Annual All-Cause Mortality Rate in Germany and Japan (2005 to 2022) With Focus on The Covid-19 Pandemic: Hypotheses And Trend Analyses
Keywords:change-point; excess mortality; regression analysis; trend; Sars-CoV-2, change-point, excess mortality, regression analysis, trend, Sars-CoV-2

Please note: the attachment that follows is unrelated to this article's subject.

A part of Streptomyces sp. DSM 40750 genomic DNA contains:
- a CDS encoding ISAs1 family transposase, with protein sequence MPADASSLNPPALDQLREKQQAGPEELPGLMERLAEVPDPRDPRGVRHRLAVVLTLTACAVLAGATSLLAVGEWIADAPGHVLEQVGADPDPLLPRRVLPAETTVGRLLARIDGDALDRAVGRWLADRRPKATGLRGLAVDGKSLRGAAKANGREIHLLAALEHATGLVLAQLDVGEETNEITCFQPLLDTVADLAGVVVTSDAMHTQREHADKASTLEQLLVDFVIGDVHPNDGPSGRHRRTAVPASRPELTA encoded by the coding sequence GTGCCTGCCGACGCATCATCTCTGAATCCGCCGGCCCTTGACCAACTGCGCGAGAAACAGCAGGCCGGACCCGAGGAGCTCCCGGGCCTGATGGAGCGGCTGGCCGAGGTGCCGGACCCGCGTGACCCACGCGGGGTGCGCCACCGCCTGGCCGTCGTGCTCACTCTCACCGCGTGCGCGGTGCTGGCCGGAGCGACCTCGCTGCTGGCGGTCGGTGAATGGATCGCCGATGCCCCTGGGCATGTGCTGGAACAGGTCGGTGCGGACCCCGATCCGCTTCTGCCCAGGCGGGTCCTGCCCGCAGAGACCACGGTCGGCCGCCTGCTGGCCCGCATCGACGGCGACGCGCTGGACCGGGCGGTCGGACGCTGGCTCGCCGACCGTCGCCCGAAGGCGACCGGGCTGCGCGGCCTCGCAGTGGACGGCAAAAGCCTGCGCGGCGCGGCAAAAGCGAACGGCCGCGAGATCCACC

Germany and Japan are highly industrialized countries, which have large and aging populations in common. In 2022, total population sizes were 84.3 million in Germany and 125.0 million in Japan. From 2005 through 2019, both countries present essentially linearly increasing all-cause mortality base line trends, whereby the increase in Japan is twice that in Germany. In Germany the overall mortality odds ratio per year was 1.010, with 95%-confidence interval (1.009, 1.012), while in Japan it was 1.019, (1.018, 1.020). Therefore, in terms of the Covid-19 pandemic, it is interesting how much the annual all-cause mortality rates 2020 to 2022 in Germany and Japan deviate from the trends estimated from the preceding years 2005 to 2019. In Germany, the total number of deaths in 2020 was essentially in line with the previous mortality upward trend [1,2]. The Japanese data have not yet been studied in much detail. In two analyses of life expectancy covering 37 countries  and 29 countries , Japan was not included. Also, at the time of this writing, for many countries the 2022 figures had not yet been compiled or published, e.g., https://www.mortality. org/, or the excess mortality had only been assessed for the combined years 2020 and 2021 , which obscures differences of the excess mortalities in 2020 and 2021. Schöley et al. concluded that ‘even in 2021, registered COVID-19 deaths continued to account for most life expectancy losses’ . However, this claim is premature since COVID-19 as cause of death is subject to considerable artefacts and imponderability . Increased mortality and decreased life expectancy in 2020 to 2022 could well be due to a multitude of other causes.